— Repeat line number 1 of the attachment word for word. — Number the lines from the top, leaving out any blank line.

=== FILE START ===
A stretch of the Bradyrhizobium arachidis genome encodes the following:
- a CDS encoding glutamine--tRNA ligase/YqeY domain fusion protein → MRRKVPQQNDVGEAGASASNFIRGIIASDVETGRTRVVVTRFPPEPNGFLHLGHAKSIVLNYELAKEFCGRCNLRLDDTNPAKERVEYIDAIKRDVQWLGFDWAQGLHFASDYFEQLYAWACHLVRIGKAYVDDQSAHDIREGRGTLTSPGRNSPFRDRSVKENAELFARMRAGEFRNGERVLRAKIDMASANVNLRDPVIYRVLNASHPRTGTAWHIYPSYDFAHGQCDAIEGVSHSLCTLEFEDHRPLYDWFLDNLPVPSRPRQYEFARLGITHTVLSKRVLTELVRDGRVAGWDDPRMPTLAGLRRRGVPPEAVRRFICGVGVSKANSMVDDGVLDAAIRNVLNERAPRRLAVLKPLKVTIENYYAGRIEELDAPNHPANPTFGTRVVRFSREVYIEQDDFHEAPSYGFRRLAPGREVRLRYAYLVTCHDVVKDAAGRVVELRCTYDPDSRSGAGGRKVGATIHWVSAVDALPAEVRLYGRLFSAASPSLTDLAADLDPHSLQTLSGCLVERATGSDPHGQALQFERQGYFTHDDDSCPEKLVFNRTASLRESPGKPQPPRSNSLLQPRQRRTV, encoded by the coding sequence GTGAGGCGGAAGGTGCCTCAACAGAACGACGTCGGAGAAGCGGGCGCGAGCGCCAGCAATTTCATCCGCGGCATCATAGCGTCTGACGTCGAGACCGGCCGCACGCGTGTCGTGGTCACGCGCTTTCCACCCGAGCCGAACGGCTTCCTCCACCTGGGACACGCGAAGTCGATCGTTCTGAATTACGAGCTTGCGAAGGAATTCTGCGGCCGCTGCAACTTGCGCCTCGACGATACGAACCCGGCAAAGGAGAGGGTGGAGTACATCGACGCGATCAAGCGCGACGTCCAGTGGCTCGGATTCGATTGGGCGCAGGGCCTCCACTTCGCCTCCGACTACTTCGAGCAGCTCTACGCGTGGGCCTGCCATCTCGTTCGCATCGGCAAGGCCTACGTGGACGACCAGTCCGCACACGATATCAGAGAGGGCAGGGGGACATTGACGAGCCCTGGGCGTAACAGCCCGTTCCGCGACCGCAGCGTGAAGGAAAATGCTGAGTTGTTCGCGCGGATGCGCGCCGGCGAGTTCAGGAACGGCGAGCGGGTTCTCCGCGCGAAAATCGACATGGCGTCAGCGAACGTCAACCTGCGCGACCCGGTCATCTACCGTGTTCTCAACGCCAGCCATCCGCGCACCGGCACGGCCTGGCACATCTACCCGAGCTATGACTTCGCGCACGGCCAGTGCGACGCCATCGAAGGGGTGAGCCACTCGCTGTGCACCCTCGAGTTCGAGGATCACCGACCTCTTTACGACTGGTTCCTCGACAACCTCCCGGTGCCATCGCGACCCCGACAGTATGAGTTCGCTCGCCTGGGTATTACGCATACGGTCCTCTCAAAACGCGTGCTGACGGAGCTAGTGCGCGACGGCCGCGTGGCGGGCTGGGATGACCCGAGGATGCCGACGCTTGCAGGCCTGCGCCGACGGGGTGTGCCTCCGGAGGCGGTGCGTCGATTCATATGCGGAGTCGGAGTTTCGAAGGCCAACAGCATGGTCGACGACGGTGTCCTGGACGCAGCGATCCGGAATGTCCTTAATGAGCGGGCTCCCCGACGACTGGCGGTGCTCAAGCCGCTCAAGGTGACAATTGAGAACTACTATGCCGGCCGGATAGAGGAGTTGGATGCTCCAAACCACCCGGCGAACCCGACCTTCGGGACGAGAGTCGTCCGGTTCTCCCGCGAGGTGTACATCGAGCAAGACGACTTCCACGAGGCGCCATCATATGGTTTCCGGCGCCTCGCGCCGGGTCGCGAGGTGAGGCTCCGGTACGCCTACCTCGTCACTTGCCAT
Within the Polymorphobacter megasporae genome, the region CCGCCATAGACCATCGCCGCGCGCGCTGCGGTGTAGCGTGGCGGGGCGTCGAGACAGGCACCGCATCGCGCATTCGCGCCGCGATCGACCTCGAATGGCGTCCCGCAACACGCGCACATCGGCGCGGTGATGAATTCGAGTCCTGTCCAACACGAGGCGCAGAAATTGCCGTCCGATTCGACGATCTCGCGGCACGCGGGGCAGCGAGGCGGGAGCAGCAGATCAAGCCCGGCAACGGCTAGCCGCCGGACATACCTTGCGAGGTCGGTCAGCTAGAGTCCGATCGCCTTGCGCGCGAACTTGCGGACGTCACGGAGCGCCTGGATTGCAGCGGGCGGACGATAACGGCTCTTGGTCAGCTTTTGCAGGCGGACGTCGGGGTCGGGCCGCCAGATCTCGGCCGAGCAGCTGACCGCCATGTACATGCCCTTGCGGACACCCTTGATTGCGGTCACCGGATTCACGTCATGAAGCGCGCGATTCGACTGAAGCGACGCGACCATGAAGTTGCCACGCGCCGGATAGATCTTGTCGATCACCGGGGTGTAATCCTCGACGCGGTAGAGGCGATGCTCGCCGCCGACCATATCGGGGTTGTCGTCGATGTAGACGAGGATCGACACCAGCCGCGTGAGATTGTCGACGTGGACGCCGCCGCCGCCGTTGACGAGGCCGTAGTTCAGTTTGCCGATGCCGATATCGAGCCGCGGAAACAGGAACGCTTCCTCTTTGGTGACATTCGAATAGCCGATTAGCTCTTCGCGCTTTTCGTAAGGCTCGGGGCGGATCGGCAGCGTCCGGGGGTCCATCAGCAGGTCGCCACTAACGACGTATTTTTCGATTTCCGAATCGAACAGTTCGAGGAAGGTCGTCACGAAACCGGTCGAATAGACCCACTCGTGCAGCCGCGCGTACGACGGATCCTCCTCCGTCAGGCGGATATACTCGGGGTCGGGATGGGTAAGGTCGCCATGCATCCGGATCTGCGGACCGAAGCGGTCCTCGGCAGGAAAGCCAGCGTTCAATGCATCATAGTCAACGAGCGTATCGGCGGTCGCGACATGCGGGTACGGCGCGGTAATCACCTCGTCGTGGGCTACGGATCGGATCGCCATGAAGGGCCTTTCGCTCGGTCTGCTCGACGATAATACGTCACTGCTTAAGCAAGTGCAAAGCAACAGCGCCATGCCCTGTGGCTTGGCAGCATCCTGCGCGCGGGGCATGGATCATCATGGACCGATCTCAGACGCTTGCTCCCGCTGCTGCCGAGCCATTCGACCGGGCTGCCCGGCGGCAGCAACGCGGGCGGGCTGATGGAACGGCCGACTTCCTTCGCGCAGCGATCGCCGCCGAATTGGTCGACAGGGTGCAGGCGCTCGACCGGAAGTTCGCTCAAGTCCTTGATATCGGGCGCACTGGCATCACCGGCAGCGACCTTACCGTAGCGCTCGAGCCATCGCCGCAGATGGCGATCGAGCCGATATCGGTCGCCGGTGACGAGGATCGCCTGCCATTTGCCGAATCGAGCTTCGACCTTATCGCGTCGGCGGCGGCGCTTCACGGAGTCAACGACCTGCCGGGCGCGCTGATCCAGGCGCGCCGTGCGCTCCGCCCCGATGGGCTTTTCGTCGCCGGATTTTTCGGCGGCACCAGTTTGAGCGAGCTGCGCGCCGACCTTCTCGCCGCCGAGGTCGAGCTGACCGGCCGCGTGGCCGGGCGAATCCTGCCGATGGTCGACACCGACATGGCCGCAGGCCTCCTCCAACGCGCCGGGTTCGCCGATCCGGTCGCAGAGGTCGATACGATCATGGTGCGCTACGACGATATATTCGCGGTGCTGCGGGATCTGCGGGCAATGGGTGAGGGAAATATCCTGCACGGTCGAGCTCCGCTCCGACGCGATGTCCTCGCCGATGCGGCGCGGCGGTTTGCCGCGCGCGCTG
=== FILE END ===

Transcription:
A stretch of the Bradyrhizobium arachidis genome encodes the following: